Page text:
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- Diabetic neuropathy facts
- What is diabetic neuropathy?
- What are the types of diabetic neuropathy?
- What are the symptoms and signs of diabetic neuropathy?
- How is diabetic neuropathy diagnosed?
- What are treatments for diabetic neuropathy?
- What are self-care measures to help relieve diabetic neuropathy?
- Can diabetic neuropathy be prevented?
Quick GuideDiabetic Peripheral Neuropathy: Improve Diabetes Nerve Pain
Diabetic neuropathy facts
- Diabetic neuropathy is damage to nerves that occurs as a result of diabetes.
- Diabetes is thought to damage nerves as a result of prolonged elevated levels of blood glucose.
- Different types of diabetic neuropathy include peripheral neuropathy, focal neuropathy, autonomic neuropathy, and proximal neuropathy.
- Peripheral neuropathy most commonly causes:
- Autonomic neuropathy causes symptoms related to dysfunction of an organ system, such as:
- Diagnosis of diabetic neuropathy is usually done by a clinical exam.
- There is no cure for diabetic neuropathy, but treatments are available to manage the symptoms.
- Diabetic nerve pain may be controlled by medications such as tricyclic antidepressants, duloxetine (Cymbalta), or certain antiseizure medications.
- Lidocaine and capsaicin are two topical agents that can help relieve nerve pain in many people.
- Keeping tight control of blood sugar levels is the best way to prevent diabetic neuropathy and other complications of diabetes.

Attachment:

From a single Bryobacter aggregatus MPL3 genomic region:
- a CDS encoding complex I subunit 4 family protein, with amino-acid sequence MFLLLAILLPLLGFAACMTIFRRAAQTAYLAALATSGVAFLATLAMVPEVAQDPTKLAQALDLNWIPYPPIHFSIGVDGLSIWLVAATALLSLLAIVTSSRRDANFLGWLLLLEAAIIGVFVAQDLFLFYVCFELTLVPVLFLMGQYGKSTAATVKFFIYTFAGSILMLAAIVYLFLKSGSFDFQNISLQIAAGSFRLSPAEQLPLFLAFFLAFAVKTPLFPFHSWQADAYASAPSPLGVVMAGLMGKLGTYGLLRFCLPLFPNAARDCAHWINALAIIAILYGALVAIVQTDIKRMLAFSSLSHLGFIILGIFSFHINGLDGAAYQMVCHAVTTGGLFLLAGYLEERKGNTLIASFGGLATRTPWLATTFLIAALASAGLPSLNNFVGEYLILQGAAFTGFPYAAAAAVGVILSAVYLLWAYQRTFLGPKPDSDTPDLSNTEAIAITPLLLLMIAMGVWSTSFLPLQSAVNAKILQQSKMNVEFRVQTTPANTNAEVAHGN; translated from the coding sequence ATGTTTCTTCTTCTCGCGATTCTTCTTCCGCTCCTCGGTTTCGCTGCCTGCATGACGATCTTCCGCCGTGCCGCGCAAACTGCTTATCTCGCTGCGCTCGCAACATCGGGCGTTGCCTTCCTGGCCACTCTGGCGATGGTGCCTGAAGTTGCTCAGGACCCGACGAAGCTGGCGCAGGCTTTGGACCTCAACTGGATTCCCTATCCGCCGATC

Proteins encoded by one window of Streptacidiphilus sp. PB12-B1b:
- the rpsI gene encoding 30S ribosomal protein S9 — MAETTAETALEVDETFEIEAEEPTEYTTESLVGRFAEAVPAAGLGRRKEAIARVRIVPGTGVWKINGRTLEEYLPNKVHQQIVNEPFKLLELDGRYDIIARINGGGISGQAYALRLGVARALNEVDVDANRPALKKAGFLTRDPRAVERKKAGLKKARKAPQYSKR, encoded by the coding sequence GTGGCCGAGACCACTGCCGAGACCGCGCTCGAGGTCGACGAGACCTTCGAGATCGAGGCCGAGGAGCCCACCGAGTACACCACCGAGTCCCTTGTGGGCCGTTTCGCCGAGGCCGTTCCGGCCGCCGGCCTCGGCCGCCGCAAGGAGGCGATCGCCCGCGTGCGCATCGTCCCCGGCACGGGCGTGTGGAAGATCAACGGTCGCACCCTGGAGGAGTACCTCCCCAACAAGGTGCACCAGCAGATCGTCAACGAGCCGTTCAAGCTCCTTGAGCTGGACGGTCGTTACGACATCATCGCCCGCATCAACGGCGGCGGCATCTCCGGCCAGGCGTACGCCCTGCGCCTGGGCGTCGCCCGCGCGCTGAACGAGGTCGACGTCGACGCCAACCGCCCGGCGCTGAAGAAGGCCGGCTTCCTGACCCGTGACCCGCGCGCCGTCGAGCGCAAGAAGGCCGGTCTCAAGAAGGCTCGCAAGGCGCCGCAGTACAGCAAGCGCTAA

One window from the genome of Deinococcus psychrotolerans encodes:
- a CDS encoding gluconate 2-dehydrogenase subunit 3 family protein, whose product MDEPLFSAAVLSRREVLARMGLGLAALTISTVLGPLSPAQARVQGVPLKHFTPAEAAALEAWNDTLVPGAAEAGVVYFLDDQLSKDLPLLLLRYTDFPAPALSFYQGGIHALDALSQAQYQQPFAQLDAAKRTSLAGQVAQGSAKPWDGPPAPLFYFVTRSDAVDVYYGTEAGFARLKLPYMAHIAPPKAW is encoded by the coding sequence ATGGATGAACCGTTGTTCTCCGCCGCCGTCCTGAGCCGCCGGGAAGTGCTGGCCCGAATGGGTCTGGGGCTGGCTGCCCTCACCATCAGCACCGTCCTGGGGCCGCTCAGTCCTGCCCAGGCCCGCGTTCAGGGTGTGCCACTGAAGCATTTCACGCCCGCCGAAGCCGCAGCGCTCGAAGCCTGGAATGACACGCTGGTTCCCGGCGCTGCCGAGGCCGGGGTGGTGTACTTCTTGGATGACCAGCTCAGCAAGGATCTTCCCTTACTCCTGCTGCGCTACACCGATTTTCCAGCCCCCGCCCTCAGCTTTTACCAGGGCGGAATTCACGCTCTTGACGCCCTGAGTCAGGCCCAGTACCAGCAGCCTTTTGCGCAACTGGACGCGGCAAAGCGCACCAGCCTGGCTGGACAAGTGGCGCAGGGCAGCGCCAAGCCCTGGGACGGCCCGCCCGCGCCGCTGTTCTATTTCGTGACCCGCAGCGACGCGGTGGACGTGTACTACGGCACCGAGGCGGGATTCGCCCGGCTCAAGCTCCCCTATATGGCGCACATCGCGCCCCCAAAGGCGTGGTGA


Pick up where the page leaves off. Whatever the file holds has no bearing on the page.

What is diabetic neuropathy?
Neuropathy is damage to nerves, and diabetic neuropathy is damage to nerves that occurs as a result of diabetes. Diabetes is thought to damage nerves as a result of prolonged elevated levels of blood glucose. Diabetic neuropathy can affect different parts of the body, and symptoms can range from mild to severe. Diabetic neuropathy is the most common complication of diabetes.
What are the types of diabetic neuropathy?
There are different types of diabetic neuropathy. The distinction depends upon which types and location of nerves are affected.
- Diabetic peripheral neuropathy refers to damage to peripheral nerves, most commonly the nerves of the feet and legs.
- Diabetic proximal neuropathy affects nerves in the thighs, hips, or buttocks.
- Diabetic autonomic neuropathy affects the autonomic nervous system, the nerves that control body functions. For example, it can affect nerves of the gastrointestinal, urinary, genital, or vascular systems.
- Diabetic focal neuropathy affects a specific nerve or area at any site in the body.